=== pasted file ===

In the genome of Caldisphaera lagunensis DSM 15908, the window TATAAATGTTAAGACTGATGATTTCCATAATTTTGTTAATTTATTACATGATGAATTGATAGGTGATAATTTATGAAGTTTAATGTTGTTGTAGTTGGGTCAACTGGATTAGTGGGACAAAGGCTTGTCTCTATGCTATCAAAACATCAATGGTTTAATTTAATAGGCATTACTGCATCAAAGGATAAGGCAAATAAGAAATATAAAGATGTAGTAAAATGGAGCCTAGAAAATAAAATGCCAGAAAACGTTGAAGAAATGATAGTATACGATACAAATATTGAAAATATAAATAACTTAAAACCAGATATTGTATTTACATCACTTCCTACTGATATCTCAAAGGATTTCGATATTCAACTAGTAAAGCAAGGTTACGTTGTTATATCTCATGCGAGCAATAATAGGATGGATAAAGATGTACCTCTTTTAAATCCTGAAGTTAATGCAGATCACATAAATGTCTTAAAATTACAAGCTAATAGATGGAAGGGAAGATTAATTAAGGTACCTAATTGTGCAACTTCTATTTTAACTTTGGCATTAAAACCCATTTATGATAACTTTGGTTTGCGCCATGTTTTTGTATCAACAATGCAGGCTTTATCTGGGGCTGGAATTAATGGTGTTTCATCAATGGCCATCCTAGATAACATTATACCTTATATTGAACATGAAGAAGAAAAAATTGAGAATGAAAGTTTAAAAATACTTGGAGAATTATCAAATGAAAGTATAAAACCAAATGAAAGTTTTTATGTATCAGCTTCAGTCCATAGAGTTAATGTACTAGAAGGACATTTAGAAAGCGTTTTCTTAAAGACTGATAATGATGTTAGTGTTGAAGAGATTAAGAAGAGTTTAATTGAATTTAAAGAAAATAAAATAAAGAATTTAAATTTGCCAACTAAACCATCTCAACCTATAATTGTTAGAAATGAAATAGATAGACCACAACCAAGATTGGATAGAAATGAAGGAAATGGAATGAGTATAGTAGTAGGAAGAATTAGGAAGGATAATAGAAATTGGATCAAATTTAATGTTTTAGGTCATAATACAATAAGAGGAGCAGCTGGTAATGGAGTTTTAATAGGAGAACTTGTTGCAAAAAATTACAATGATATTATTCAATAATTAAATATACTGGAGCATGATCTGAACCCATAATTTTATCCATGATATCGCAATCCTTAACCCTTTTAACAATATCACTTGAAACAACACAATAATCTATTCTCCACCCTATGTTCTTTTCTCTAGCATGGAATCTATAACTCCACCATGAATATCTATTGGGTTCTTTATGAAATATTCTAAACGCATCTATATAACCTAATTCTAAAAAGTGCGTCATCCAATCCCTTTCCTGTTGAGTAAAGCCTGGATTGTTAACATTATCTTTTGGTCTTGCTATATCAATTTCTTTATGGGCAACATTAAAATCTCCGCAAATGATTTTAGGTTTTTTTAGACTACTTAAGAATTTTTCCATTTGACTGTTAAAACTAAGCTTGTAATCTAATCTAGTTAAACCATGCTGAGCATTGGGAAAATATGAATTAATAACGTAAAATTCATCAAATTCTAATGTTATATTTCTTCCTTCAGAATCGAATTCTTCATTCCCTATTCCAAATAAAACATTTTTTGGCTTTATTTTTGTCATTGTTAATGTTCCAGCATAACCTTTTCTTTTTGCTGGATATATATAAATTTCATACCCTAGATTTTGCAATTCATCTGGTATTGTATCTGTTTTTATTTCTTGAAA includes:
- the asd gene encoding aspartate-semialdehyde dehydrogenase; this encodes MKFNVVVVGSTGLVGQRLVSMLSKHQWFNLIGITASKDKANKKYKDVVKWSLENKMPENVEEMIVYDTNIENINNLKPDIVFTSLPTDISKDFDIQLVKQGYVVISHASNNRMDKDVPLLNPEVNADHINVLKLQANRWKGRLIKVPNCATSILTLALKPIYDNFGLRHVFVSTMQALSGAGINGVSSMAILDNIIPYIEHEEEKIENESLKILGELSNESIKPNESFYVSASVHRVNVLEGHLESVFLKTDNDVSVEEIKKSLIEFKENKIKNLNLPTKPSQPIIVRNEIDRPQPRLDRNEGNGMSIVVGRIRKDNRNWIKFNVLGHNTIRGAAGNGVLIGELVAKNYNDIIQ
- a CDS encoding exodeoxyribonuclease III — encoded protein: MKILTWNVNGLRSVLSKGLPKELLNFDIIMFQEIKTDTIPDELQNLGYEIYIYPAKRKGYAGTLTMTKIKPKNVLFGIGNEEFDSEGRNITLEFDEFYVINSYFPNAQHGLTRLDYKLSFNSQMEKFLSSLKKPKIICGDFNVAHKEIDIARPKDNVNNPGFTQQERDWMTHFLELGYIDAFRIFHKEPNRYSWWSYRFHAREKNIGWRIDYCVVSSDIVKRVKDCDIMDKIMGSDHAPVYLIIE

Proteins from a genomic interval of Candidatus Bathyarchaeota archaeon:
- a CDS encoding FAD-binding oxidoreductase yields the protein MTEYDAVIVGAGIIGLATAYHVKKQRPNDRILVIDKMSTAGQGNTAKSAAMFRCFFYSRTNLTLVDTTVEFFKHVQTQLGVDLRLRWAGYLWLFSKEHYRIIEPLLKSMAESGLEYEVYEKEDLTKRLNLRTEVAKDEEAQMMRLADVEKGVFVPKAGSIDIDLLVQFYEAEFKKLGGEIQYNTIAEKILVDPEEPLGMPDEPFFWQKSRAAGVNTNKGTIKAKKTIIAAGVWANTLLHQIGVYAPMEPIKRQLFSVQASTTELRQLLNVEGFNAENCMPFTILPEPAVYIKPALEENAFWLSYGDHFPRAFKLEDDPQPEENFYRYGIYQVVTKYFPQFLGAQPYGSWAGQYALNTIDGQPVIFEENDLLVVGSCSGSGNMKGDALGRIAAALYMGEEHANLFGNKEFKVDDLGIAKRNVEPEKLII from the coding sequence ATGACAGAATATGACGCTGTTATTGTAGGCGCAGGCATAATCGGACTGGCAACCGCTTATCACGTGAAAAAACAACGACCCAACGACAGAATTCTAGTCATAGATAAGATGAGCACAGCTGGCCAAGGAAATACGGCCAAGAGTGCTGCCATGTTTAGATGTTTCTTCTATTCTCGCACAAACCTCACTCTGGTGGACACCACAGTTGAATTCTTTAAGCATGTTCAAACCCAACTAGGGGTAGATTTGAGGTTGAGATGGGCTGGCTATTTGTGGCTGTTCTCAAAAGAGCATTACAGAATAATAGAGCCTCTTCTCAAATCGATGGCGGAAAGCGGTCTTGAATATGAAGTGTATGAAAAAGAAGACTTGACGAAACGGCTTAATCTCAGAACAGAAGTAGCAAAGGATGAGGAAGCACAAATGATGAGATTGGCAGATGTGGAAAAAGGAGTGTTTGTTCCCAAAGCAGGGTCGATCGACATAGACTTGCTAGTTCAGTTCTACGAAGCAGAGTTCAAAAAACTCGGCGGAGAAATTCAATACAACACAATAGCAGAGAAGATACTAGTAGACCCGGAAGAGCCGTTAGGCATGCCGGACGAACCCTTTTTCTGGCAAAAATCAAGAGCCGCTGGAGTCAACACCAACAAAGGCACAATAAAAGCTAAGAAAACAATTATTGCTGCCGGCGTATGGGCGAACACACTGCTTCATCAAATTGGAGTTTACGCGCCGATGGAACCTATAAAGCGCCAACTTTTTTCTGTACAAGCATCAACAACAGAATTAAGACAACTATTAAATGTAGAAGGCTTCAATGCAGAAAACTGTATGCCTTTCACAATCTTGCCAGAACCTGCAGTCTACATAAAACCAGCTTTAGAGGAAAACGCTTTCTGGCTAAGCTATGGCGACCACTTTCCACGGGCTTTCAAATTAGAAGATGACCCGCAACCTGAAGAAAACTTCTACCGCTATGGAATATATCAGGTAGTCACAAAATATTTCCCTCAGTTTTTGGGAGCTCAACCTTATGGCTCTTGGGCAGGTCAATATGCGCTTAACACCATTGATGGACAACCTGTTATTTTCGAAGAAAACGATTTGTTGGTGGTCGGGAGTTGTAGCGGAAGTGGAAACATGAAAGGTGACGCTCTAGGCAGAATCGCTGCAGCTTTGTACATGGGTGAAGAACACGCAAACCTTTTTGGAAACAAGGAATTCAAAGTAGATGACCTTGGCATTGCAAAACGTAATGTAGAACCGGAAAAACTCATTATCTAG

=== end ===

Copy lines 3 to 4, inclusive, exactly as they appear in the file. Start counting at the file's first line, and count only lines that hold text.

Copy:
- a CDS encoding exodeoxyribonuclease III — encoded protein: MKILTWNVNGLRSVLSKGLPKELLNFDIIMFQEIKTDTIPDELQNLGYEIYIYPAKRKGYAGTLTMTKIKPKNVLFGIGNEEFDSEGRNITLEFDEFYVINSYFPNAQHGLTRLDYKLSFNSQMEKFLSSLKKPKIICGDFNVAHKEIDIARPKDNVNNPGFTQQERDWMTHFLELGYIDAFRIFHKEPNRYSWWSYRFHAREKNIGWRIDYCVVSSDIVKRVKDCDIMDKIMGSDHAPVYLIIE

Proteins from a genomic interval of Candidatus Bathyarchaeota archaeon: